Although the values for haemoglobin were obtained using a "blind" analysis technique, the equipment could not be definitively calibrated due to the lack of specialised equipment available. As such, values should be treated as relative and not absolute. Further work should involve the use of more sophisticated iron deficiency assessment techniques, using other parameters as well as haemoglobin.

The actual nutritional composition of LC used for this survey was calculated from local samples independently analysed in Mexico, the USA and Sweden. Recent analyses in Bolivia (Ahman, personal communication, 1992) suggest that the iron content of Bolivian produced LC could be up to 50% greater than previous analyses showed (it has been suggested that the higher iron content of the Bolivian samples may have resulted from contamination by the newly installed LC processing machinery). The results of this project must be considered in the light of this as the participating children may have been receiving up to 9.36mg daily, although they were assumed to be receiving only 6.24mg. Such variation in LC composition is important when using LC as an iron source in supplementation programmes and could cause it to be rejected from use when a doseresponse relationship is more critical.

In children aged six months or over, a haemoglobin concentration above 11g/dl is widely accepted as normal (Woodcock, 1987). There is very little aged related change in values between 1.5 and 4.5 years (Hinchcliffe, 1987). However, it has been suggested that "normal" levels of haemoglobin at high altitudes are somewhat greater than those necessary for the rest of the population. A 4% rise in haemoglobin concentration per 1000 metres above sea level, as suggested by Cartwright (1979), would give a "normal" value of approximately 12.7 g/dl. If this is the case, the amount of LC or the duration of this study was possibly not sufficient to meet the increased iron requirement of children on the Bolivian Altiplano, although the issue of altitude and haemoglobin standards is yet to be well defined.


It is clear from this study that many questions remain unanswered. The bioavailability of the iron present in LC has yet to be determined and the practicalities of using it to either prevent or treat anaemia have yet to be addressed.

Issues such as the cost of LC relative to other iron sources, how much can or should be given to malnourished children and whether it would be more effective if used to prevent, rather than treat, anaemia are yet to be resolved.

Leaf Concentrate was revealed in this trial to be an effective means of raising blood haemoglobin levels; its efficacy being enhanced by the concurrent ingestion of vitamin C.


The Universidad Sanitaria, Oruro; R. Griggs & Co., Luis Fuentes, Prudencia Lopez, Rosa & the mothers and children of Machacamarca. This work was funded by Find Your Feet and the Carol Martin Memorial Award.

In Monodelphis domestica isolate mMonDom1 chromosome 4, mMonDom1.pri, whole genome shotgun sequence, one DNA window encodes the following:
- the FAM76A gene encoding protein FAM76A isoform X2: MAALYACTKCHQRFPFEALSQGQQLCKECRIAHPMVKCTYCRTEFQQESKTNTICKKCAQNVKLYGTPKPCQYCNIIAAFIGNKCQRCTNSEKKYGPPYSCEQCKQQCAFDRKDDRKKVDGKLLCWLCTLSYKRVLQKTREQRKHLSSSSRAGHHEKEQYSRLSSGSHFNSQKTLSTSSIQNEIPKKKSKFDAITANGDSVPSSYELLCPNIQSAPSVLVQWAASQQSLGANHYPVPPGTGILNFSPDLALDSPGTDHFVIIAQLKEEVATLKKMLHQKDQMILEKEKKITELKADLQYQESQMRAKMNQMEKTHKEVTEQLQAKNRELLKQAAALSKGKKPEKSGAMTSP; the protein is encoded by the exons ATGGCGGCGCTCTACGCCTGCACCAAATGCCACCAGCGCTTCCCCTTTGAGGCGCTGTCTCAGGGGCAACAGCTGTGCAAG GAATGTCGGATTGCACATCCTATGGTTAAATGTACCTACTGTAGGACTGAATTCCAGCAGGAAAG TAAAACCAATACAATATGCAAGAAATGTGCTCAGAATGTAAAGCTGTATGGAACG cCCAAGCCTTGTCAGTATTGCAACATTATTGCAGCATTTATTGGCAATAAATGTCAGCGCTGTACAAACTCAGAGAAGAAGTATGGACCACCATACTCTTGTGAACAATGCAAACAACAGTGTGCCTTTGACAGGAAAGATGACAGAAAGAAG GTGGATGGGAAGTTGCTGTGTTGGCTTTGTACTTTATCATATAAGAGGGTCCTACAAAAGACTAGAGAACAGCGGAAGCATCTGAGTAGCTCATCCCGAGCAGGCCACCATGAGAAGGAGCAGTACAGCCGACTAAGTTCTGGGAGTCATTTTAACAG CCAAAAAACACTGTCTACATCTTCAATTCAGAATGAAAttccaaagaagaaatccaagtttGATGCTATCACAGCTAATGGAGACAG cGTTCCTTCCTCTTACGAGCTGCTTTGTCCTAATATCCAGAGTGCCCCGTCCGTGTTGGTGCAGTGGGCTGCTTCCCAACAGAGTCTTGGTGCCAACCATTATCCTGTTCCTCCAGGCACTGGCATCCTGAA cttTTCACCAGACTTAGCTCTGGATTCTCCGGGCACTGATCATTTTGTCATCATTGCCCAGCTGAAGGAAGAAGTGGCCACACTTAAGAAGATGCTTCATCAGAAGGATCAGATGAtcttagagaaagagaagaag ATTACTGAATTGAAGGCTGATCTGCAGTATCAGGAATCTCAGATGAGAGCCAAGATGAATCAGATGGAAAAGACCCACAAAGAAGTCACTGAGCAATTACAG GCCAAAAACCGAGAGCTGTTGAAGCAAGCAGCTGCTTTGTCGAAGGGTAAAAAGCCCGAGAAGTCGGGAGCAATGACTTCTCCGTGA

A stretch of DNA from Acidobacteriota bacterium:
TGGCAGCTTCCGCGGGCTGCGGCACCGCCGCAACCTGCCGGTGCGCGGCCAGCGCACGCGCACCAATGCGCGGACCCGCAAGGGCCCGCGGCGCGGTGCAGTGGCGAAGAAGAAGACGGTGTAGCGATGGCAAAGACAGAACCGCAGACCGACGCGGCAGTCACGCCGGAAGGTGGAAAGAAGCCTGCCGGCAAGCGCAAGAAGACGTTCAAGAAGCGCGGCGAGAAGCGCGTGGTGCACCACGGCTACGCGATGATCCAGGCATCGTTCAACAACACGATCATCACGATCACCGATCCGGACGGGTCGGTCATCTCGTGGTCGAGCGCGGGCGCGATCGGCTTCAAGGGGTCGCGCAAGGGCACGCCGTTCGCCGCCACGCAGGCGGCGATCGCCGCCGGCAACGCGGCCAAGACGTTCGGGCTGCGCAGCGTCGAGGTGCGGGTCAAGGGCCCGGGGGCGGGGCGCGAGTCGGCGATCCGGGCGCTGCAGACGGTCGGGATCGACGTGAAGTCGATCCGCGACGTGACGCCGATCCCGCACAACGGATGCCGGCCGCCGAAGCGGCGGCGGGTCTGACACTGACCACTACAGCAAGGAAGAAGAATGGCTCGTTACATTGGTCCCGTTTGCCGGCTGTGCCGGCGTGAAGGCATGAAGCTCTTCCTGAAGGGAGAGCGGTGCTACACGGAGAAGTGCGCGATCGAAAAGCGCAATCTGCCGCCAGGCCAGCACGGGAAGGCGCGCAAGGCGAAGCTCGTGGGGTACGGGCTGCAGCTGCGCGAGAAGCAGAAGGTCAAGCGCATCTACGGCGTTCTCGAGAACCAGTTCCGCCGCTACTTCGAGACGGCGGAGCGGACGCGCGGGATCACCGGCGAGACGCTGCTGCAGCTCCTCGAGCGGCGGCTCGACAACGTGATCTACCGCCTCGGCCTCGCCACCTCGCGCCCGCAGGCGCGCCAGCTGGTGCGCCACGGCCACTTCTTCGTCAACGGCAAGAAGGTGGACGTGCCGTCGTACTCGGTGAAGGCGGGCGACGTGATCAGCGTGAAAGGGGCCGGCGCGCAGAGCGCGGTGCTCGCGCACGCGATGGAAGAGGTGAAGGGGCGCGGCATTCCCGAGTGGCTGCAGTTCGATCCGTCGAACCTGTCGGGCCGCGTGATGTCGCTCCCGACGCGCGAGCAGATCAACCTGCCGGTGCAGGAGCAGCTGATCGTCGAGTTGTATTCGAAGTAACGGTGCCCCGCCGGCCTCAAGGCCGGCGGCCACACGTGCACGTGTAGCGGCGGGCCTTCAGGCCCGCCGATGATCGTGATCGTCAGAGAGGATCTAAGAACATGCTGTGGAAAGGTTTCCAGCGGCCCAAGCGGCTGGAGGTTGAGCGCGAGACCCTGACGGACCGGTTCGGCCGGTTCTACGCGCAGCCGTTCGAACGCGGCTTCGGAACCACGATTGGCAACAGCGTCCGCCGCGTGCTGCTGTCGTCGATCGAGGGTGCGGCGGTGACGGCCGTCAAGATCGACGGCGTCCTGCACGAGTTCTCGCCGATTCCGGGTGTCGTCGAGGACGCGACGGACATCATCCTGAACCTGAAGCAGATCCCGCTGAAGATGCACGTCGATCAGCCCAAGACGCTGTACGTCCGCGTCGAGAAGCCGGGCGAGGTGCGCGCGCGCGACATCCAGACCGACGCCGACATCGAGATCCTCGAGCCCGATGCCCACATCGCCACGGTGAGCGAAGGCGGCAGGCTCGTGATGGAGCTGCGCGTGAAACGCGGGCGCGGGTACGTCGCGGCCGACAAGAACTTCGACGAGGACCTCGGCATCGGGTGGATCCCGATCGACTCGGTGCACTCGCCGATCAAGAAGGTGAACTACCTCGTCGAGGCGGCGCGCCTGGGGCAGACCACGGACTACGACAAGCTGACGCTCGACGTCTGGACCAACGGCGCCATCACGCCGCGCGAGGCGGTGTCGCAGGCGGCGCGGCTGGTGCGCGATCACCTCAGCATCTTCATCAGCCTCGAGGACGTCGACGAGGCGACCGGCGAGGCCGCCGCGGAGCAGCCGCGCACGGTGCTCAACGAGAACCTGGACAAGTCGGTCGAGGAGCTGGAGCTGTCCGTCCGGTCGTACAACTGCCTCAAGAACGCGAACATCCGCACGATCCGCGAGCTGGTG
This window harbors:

APPENDIX 1: The Approximate Composition of Leaf Concentrate (LC).

Protein (g) 60.31
Energy (Kcals) 343.43
Calcium (mg) 191.48
Iron (mg) 96.30
Vitamin A (mgRE) 14.57

*These value are a mean of 3 local samples of dry LC independently analysed in the USA, Sweden and Mexico, and were used to I formulate the ' supplements. A sample subsequently analysed by the University of La Paz, Bolivia, found similar values for all nutrients except for iron. The La Paz results suggested that the value for iron was in fact 50% greater than the results given by the analyses carried out in other countries.


Cartwright, G.E. (1979): Diagnostic Laboratory Haematology.

In: Iron Deficiency in Infancy and Childhood; A Report of the International Nutritional Anaemic Consultative Group. pp30. INACG/WHO, Geneva.

Chanarin, I. (1988) Anaemias and Coagulation Disorders of Nutritional; Origin. In: Nutrition in the Clinical Management of Disease (2nd ed.) pp281 Eds. Dickerson, J.W.T. and Lee, H.A. Hodder & Stoughton Ltd, London.

Chwang, L; Soemantri, A. G; Pollitt, E. (1988): Iron Supplementation and Growth of Rural Indonesian Children. American Journal of Human Nutrition, 47 , 496501.

Dallman, P.R. (1977) Nutritional Anaemias. In: Pediatrics (16th ed.) pp l1-19. Ed. Rudolph, A. AppletonCenturyCrofts, NY.

Division National de Nutricion (1981): Recomendacion Diaria de Calorias y Nutrientes para la Poblacion Boliviana. Ministerio de Prevision Social y Salud Publica, La Paz, Bolivia.

FAO/WHO (1988): Requirements of Vitamin A, Folate, Iron and B12. FAO, Rome 1988. Report number 23.

Hinchcliffe, R.F. (1987): References Rages and Normal Findings. In: Practical Paediatric Haematology. Eds. Hinchcliffe, R.F. and Lilleyman, J.S. John Wiley and Sons.

Olatunbosun, D. A; Adadevoh, B. K & Oke, 0. L. (1972): Leaf Protein: A New Protein Source for the Management of Protein Calorie Malnutrition in Nigeria. Nigerian Medical Journal 2 (4) 195-199.

Pollitt, E; Saco-Pollitt, C; Leibel, R.1 and Viteri, F.E (1986): Iron Deficiency and Behavioral Development in Infants and Preschool Children.

American Journal of Human Nutrition, 43 , 555-565.

Shah, F. H; Salam Sheikh, A; Farrukh, N & Rasool, A. (1981): A Comparison of Leaf Concentrate Fortified Dishes and Milk as a Supplement for Children with Nutritionally Inadequate Diets. Qual. Plant. Plant Foods & Human Nutrition, 30 , 245.

UNICEF (1989 - 1994): Para La Vida. Programa de Cooperacion del Gobierno de Bolivia y UNICEF. UNICEF Publications.

Waterlow, J.C. (1962): The Absorption and Retention of Nitrogen from Leaf Protein by Infants Recovering from Malnutrition. British Journal of Nutrition, 16 , 531-540.

WHO (1983): Measuring Change in Nutritional Status. WHO, Geneva.

Woodcock, B.E. (1987): Iron Deficiency and Iron Overload. In: Practical Paediatric Haematology. Eds. Hinchcliffe, R.F. and Lilleyman, J.S. John Wiley and Sons.